Authors: Eugenia Carlota De La Herran Iriarte*, UNSW Canberra ADFA
Topics: Cultural Geography
Keywords: Materiality, Landscape, Art, Non-representational Theory, Deleuze
Session Type: Paper
Start / End Time: 5:00 PM / 6:40 PM
Room: Virginia A, Marriott, Lobby Level
Presentation File: No File Uploaded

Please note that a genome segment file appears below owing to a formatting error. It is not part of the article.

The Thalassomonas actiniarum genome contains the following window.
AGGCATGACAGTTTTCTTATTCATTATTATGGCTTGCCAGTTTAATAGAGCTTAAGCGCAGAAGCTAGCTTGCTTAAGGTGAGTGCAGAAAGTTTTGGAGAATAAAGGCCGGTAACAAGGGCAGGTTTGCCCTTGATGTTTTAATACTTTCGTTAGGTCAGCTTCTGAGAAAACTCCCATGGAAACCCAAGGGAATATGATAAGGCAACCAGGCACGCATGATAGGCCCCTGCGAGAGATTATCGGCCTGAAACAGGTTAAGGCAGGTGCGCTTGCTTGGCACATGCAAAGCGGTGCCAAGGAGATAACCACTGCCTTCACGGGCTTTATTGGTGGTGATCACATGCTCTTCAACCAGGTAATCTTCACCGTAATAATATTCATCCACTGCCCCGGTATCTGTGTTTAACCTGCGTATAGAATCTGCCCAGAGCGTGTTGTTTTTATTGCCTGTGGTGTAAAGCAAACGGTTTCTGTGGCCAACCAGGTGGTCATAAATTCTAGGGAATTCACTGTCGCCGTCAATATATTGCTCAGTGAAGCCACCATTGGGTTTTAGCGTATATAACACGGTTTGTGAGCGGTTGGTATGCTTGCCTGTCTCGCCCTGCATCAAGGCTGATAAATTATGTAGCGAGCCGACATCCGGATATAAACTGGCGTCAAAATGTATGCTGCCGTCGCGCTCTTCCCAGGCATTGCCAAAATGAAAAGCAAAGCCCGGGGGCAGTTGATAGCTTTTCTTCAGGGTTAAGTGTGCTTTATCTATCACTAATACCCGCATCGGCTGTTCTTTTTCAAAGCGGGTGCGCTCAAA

Seeking to exceed the representational constraints that continue to constrain geographical thought, creative research practices within cultural geography have become increasingly popular (Dowling et al., 2018). In enacting such creative engagements, geographers have shifted their empirical attention towards diverse forms of art and have also endorsed more creative styles of academic writing in order to explore key theoretical concerns. Despite re-energising geographical ways of thinking, I argue that the creative potential of some of these research endeavours remains restricted by their reductive, anthropocentric significations. This paper seeks to contribute to, but also to advance these geographical debates through an experimental empirical engagement with the artworks of Katharina Grosse. By amplifying intensities of colour, Grosse’s artworks disrupt our conventional ways of experiencing sensation in ways that exceed subjective perceptions. In this paper, I will stage a dialogue between Deleuze’s aesthetic ontology and Grosse’s abstract landscapes of sensation as a way of thinking colour in its materiality. In doing so, I will use Deleuze’s concepts to draw out three ‘revolutionary’ aspects of Grosse’s artworks: 1) as a pre-individual encounter, 2) as a haptic space, 3) as micropolitical resistance. Working through these three Deleuzian moments, I attempt to unpack the micropolitical implications of Grosse’s visual practices, in particular the kinds of molecular revolutions that might be engendered through a broader engagement with the materiality of colour itself.